Back when Donald Trump was a candidate, he promised to get rid of the North American Free Trade Agreement. Now, the president wants to renegotiate with our neighbors to the north and south. But that won't be simple for Trump; like most things in D.C., a cast of competing characters and interests can make new trade talks a long slog.
First, you have the U.S. business community, which benefits a ton from selling to Canada and Mexico. It's also wary about negotiations, especially if Trump starts threatening again to pull out of the deal. Business groups say an exit could jeopardize 14 million jobs that rely on cross-border trade.
And any deal the Trump administration hammers out needs congressional approval. Getting trade through both chambers is hard, especially since everyone is concerned Trump could just pull out of negotiations. Trump's apparent disdain for NAFTA is more in line with many Democrats' views than Republicans'. But some Dems worry a new NAFTA would borrow too much from the Trans-Pacific Partnership deal — a deal Trump rejected early in his term. That resemblance also could force supporters to jump ship.
Recently 32 House Republicans sent a letter to the U.S. trade representative, agreeing an update should happen but noting that they are "also keenly aware of the potential for damage to U.S. farmers, businesses, manufacturers, service providers and workers if long-standing agreements are suddenly vacated."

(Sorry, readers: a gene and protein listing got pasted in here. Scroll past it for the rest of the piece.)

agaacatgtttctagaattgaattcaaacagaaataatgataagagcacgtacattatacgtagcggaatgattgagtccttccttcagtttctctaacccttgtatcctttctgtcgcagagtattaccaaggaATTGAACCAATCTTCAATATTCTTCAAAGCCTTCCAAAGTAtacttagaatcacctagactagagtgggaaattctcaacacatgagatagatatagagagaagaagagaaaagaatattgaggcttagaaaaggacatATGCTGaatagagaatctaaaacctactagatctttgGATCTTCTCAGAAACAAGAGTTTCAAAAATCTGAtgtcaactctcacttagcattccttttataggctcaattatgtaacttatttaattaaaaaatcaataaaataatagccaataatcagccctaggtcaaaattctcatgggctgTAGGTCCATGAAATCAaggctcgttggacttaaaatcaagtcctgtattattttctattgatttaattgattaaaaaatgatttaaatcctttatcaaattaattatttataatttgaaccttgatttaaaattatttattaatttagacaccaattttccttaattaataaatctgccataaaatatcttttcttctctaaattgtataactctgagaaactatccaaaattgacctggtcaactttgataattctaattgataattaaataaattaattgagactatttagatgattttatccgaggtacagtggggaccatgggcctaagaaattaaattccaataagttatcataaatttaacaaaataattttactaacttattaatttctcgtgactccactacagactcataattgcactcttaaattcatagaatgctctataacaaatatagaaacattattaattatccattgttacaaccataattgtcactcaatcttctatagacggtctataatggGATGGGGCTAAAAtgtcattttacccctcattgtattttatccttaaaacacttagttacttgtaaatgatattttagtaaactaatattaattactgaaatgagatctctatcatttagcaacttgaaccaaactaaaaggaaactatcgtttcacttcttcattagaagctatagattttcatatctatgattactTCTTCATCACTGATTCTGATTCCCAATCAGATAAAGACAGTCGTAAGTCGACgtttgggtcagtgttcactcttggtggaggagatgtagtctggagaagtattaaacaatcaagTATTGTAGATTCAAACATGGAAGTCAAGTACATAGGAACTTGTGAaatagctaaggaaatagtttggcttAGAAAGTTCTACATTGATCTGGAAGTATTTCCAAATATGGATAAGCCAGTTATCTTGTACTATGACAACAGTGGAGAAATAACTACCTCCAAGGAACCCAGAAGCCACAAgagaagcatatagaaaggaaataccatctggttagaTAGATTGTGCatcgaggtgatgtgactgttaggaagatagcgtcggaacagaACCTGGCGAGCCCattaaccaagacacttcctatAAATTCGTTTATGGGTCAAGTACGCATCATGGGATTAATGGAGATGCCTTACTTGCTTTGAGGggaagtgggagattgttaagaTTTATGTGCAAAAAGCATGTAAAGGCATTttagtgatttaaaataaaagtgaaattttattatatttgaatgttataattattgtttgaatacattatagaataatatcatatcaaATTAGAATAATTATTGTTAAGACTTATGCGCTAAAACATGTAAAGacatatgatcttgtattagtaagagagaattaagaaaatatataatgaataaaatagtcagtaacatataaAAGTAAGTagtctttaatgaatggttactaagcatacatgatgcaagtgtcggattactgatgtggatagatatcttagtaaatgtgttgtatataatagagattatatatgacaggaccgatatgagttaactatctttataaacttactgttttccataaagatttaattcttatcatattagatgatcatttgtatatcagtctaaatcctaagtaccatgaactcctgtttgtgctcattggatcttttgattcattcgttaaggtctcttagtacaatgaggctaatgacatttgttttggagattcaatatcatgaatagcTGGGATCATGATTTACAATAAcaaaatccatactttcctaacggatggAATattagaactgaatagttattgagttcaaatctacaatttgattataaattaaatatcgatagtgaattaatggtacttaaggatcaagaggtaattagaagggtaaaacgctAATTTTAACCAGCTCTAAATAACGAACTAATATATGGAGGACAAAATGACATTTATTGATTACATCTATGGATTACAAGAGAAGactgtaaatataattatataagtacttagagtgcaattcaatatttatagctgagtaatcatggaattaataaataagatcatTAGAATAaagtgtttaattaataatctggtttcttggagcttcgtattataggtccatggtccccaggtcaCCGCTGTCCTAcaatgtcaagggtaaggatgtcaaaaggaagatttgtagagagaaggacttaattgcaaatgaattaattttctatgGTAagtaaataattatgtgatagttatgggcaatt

Then there's time. Trump wants swift negotiations without too much U.S. concession. But trade deals, especially ones as expansive as NAFTA, can take months and sometimes years to complete. Take the monthslong sugar trade agreement between the U.S. and Mexico. Or the lumber talks between America and Canada that the Obama administration started and still aren't finished. And those were for just one commodity; NAFTA talks could tackle 30 different issues.
Another time-related issue complicating negotiations? Mexico's presidential election in July. That could give Mexican negotiators about six months to make big compromises, which puts a huge time crunch on any revised NAFTA agreement.